Practical Environmental Solutions, P.C.Practical Environmental Solutions, P.C.
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Property Sales and Tanks

An underground oil tank is not required to be removed before selling a property.  It is an issue that is negotiated between the buyer and seller.  The North Carolina's Underground Storage Tank Section is not going to prevent or postpone a property transaction even where contamination is known.  However, a proper tank removal and contamination assessment before a property transaction has many benefits for both the buyer and the seller. 

It would be best for all parties, if the tank removal and all of the required contamination assessment and cleanup work described on the Project Schedule Page could be completed before the property changed owners.  However, this can take approximately 4 to 12 months to complete.  Most buyers and sellers aren't willing to wait this long. 

Having the oil tank and contamination issue completely resolved (and the incident officially closed) before attempting to sell a property can be very beneficial in helping to achieve a quick and successful property sale.  

If the tank is still in the ground at the time that the property is being sold, the tank can be removed and contaminated soil verified and reported to the State before the property closing occurs.  (Also see our Fast track Assessment option - Buyers Page.)

This limits the buyer's liability because it establishes the seller as the person responsible for the required contamination cleanup and other compliance requirements.  Additionally the buyer does not take possession of the tank because it has been removed. 

Any additional work that is required by the State will remain the responsibility of the "seller."  Taking these actions before a property closing, may help to prevent the "buyer" from being named in any potential third party lawsuits. 

If a Fast Track Assessment is conducted (Buyers Page), the buyer can know the level of soil and groundwater contamination before they purchase the property.  You wouldn't wait to do a house inspection until after you buy the house.  Why would you wait to determine the level of soil and ground water contamination until after you bought the house?  (A Fast Track Assessment may include additional costs that are not reimbursed by the Trust Fund.)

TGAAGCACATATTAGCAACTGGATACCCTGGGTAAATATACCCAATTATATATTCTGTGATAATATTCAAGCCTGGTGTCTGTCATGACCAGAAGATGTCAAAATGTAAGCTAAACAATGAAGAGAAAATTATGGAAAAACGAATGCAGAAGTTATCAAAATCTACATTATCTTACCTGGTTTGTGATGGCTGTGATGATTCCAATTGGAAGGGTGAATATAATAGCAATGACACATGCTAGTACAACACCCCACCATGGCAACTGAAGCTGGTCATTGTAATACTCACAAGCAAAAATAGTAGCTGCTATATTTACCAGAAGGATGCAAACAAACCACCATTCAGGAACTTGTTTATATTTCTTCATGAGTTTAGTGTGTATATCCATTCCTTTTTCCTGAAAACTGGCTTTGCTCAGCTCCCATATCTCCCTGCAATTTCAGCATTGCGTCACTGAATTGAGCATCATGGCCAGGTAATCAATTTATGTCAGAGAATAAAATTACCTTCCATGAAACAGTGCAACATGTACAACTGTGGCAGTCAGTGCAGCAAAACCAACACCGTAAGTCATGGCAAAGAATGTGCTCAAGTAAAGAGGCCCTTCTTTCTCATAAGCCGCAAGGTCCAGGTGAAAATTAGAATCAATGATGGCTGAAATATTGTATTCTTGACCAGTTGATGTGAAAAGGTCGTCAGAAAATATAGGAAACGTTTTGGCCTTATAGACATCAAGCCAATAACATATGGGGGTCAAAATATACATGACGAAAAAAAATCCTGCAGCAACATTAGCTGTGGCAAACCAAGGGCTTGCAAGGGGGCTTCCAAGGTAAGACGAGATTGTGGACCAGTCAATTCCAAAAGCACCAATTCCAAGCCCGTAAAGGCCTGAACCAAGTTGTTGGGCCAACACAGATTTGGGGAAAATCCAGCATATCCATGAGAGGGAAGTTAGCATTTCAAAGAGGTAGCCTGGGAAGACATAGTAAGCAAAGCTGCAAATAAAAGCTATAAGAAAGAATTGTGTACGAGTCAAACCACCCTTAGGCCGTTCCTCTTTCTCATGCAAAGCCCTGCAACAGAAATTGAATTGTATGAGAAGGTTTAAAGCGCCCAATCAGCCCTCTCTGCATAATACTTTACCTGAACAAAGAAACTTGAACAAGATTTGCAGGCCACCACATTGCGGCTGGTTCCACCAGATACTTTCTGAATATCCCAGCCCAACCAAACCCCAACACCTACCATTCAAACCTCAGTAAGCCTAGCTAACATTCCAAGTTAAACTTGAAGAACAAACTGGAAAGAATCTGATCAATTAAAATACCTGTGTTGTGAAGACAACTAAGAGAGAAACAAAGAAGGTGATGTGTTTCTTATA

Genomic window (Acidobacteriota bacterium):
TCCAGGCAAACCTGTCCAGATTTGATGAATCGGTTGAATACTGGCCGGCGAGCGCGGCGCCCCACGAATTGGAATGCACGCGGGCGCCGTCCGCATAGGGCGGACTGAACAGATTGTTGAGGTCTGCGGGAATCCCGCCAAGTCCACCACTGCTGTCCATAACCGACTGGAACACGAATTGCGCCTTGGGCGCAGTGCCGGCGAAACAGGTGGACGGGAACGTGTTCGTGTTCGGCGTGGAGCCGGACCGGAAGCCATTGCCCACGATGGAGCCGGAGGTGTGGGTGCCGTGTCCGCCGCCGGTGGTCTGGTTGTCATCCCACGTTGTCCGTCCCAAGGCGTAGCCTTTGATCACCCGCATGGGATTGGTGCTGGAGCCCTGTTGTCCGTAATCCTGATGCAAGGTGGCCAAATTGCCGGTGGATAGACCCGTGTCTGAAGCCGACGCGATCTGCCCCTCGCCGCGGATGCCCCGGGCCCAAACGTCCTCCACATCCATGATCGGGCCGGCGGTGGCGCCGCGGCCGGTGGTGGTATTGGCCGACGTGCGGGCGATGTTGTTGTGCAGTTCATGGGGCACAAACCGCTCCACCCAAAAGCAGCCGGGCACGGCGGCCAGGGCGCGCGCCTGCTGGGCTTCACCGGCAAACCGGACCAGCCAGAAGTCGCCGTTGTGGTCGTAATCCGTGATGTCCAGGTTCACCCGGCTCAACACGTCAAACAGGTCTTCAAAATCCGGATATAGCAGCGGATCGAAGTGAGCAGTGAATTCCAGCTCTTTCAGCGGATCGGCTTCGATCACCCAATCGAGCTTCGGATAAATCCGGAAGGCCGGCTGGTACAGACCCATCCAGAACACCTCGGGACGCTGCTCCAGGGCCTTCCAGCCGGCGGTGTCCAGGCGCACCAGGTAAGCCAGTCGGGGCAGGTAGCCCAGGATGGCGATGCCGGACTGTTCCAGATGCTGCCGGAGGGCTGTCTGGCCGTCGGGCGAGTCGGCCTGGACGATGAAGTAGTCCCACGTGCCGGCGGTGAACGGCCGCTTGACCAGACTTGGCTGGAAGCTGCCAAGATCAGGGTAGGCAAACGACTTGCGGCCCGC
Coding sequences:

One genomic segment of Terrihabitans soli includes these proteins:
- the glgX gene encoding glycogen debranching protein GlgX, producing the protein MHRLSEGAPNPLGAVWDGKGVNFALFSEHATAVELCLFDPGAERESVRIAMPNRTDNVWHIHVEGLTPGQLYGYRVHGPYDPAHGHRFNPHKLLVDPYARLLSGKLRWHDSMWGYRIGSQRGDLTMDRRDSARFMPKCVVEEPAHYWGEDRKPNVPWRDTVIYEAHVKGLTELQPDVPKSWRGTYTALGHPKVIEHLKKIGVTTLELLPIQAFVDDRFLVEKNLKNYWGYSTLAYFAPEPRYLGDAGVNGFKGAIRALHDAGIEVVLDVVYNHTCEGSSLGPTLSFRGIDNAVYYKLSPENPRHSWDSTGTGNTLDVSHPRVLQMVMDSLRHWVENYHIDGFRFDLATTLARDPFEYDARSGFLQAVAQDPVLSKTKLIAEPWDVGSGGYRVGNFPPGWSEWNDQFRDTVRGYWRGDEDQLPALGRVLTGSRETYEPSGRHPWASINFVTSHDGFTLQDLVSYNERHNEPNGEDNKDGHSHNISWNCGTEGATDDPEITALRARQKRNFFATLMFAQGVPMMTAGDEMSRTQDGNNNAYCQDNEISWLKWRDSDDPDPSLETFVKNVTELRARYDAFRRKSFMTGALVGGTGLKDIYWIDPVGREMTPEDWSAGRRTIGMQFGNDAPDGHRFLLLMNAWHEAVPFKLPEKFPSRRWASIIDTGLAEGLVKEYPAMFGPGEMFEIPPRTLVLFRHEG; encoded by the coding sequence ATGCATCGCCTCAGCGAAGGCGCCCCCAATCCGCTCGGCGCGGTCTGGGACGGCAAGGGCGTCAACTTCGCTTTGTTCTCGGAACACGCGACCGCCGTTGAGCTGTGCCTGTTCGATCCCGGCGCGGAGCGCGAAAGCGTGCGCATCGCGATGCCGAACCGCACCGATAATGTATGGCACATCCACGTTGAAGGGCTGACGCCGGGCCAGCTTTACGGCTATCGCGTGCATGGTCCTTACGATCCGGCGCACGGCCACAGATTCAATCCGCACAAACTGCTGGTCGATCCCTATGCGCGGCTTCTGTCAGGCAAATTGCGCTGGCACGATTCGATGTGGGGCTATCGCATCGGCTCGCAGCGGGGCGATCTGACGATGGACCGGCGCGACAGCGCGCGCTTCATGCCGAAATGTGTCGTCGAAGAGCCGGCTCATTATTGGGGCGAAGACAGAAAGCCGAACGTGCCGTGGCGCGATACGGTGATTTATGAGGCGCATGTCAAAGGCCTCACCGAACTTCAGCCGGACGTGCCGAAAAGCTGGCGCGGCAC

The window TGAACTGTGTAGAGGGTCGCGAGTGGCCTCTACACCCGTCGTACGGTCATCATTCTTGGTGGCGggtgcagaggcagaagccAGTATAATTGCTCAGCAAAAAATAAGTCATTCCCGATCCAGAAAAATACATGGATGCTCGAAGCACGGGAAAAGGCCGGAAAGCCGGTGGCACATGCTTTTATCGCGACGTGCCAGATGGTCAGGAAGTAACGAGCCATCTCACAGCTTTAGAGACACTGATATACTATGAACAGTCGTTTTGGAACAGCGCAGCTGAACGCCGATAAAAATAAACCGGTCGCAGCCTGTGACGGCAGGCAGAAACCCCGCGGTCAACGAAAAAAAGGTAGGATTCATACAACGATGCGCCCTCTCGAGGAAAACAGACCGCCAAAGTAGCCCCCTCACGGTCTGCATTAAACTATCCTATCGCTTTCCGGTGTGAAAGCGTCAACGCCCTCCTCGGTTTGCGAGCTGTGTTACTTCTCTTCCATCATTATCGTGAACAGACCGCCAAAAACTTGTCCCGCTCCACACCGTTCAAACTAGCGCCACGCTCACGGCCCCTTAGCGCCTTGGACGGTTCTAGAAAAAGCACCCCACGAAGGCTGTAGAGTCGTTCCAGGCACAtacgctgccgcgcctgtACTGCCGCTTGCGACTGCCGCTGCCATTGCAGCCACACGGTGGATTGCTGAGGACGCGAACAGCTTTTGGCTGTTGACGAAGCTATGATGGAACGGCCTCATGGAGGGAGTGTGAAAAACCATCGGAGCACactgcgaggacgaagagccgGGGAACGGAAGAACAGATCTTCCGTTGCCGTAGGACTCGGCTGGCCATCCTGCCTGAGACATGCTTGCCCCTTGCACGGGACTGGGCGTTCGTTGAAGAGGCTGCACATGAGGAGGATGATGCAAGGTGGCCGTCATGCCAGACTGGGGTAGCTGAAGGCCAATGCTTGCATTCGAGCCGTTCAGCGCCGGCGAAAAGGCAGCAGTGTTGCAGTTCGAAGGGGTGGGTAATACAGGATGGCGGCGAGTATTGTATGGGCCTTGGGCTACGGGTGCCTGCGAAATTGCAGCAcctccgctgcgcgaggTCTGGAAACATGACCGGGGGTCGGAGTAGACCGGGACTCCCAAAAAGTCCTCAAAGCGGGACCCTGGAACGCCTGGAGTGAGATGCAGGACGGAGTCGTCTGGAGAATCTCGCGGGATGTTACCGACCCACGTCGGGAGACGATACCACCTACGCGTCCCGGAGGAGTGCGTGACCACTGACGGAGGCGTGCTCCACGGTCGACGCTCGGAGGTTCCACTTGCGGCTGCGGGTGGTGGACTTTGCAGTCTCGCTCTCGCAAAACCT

Remember, 88% of underground oil tanks have leaked and 12% of underground oil tanks have leaked so significantly that fuel is measured floating on top of the water table.  Please see our Incident Closure Scenarios Page. 

The tank status and contamination level may greatly affect the value of the property.  Please see our Property Value, Tanks, and  Contamination Page.

Sellers can end their legal liability for the tank and contamination and have the Trust Fund assist paying for it.  Trust Fund coverage is better now than it is likely to be later. 

PES will do everything we can to meet your scheduling needs.  We do need a minimum of one week to plan, schedule, and remove your underground oil tank. 

Complete Cleanup ("clean bill of health") vs. State Compliance

At most sites, providing adequate protection for the house foundation does not allow PES to excavate all of the soil that is contaminated above the State's standard.  PES does not guarantee complete and total "cleanup" of a site.  We will conduct all the necessary tasks to bring the site into compliance with the State's requirements.  Most incident sites will probably be closed by the State with a Notice of Residual Petroleum (See below). 

Notice of Residual Petroleum:

Timing of a property sale relative to the tank removal

The tank owner is required to complete a Notice of Residual Petroleum (NRP) when selling a property with a known underground storage tank release.  If conducted because of a property transfer, the NRP will not be reimbursed by the Trust Fund (TF) (approximately $1000).  The State will notify you of this requirement approximately 6 to 10 weeks after the tank release is discovered. 

The State may require a NRP at the end of the project to allow incident closure.  If conducted for incident closure, the NRP and associated scope of work will be reimbursed by the Trust Fund. 

Generally, the State is not aware of the timing of property transactions for incident site properties. 

Description of the Notice of Residual Petroleum (NRP):

The NRP is a document recorded at the Register of Deeds office to notify future property buyers that contaminated soil and/or contaminated groundwater above the State's standard remains on the property.  If groundwater is contaminated, the State may restrict the use of groundwater on the property so that no irrigation wells may be installed or used on the property.  Existing irrigation wells will have to be properly abandoned to allow official incident closure. 

Tank Owner (responsible for the tank and contamination) :

For a tank used on or after 11-8-1984, it is any and all property owners. 
For a tank not used on or after 11-8-1984, it is the last person to use the tank. 

If an estate is applying to the Trust Fund (usually to obtain a lesser deductible), that estate must remain open until the final claim check is received (see Project Schedule, Month 13).  Failure to keep an estate open may require it to be re-opened to receive the final Trust Fund claim check.  This may result in additional costs to the estate's heirs.

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